Harland Bartholomew and Vancouver Urban History 1928 to 1952 (VIDEO)
May 07th, 2020
When I look back in Vancouver history to find the source of escalating house prices, sclerotic city processes and sterile sprawling neighbourhoods I find a system initiated by Harland Bartholomew. For the first 42 years of Vancouver’s history, London was the model. There were no government central planners, people decided what to do with their property, market forces and innovative buildings made for a vibrant, economically prosperous city.
Bartholomew introduced his Plan for Vancouver in 1928. Many people during that time believed that complex human systems like economies and cities were best organized by central planners. Many Western countries but especially the Soviet Union embraced central planning for their economies and cities. The result was catastrophic. It turns out that complex systems cannot possibly be understood much less managed by humans with limited information. Complex dynamic systems need to be flexible and responsive to the numerous and changing economic and social forces. The prosperity we all experience today is thanks to this insight.
Although no one advocates for an economy planned by government functionaries we still use the central planning model for our cities. This is the second video in what I hope will be a four-part series on the development history of Vancouver. The first video documented how our street system was laid out and named by owners of District Lots led by Canadian Pacific Railway surveyor Laughlin Hamilton before the city government even existed.
Our major streets were chosen by the BC Electric Company headquartered in London by Robert Horne-Payne who used an old wooden three-wheeled wheelchair which prevented him from visiting Vancouver. Homeowners converted their front yards along streetcar lines into shops but only because there was no zoning. All of our much loved neighbourhood shopping streets were created in this way. After Bartholomew brought in zoning this became illegal.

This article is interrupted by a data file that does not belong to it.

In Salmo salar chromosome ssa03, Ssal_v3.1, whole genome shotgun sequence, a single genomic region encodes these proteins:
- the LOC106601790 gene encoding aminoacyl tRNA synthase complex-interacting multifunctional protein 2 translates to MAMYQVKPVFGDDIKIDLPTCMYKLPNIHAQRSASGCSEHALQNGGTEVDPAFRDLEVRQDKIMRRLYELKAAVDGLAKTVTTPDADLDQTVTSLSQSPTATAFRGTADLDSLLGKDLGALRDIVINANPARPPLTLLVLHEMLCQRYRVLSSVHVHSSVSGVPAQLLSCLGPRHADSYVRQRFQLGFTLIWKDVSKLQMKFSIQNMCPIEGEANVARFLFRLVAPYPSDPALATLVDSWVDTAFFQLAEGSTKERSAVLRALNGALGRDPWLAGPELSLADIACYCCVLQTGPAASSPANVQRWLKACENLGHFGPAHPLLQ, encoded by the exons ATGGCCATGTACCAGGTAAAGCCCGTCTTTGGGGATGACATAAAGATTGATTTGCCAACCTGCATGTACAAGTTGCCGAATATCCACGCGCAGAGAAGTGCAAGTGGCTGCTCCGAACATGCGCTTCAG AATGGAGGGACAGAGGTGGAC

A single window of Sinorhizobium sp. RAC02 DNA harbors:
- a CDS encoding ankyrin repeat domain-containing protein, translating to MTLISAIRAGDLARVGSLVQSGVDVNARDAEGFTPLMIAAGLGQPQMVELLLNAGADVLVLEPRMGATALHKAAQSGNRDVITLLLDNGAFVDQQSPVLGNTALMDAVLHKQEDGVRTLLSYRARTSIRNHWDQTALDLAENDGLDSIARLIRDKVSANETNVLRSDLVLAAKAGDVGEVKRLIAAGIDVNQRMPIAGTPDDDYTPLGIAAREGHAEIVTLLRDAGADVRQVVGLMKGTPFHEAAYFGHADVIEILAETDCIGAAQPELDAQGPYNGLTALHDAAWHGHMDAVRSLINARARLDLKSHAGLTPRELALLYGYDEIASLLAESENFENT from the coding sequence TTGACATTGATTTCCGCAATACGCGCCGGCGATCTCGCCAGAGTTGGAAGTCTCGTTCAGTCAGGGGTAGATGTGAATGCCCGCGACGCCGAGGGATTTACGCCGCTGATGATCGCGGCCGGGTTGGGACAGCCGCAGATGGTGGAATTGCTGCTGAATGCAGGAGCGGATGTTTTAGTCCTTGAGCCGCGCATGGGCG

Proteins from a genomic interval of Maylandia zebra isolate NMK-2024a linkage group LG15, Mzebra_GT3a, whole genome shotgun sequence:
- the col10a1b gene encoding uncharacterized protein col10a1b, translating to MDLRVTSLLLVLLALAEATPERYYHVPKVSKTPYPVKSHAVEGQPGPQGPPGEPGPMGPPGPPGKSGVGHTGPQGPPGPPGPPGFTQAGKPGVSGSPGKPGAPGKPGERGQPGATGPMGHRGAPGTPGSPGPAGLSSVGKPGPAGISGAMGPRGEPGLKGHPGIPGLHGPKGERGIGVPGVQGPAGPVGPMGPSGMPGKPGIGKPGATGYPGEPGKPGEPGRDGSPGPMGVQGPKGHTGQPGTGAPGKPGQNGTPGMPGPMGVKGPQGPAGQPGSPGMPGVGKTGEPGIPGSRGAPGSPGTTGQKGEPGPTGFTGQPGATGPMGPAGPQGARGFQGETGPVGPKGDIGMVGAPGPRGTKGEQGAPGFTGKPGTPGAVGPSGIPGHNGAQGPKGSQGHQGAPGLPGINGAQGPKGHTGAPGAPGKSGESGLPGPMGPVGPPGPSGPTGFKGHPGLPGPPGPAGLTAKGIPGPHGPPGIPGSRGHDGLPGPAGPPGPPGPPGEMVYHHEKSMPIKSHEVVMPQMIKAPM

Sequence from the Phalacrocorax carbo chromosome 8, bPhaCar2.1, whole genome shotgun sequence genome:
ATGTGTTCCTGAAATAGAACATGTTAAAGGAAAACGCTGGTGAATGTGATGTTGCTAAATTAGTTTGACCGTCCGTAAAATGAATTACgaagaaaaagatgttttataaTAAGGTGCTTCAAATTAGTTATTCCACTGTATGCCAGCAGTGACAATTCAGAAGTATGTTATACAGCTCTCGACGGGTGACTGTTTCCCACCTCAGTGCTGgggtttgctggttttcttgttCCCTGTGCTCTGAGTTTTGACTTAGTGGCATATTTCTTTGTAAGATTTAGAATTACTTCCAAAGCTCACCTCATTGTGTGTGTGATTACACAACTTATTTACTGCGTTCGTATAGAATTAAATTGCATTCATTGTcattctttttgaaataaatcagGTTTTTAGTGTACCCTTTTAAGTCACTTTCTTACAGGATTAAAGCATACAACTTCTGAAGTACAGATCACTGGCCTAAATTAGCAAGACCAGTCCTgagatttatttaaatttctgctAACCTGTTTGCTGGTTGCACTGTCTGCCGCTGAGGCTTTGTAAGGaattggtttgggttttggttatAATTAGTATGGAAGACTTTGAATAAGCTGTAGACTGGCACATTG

There is a growing recognition that you cannot design cities the way you design buildings. Buildings are made for individual people but cities grow to meet the emergent properties of groups of people. Cities which are planned according to the ideas of people and not the self-organizing actions of humans will not be as successful. Urban spaces should be grown not willed into existence fully formed. Complex humans systems like economies and cities will become dysfunctional under central planning. We won’t get control of unaffordability in Vancouver until we recognize this.
I hope these videos will contribute to the public conversation on how to bring back an organic, innovative, vital city with housing and buildings that respond to the needs of today’s people not yesterday’s conventions.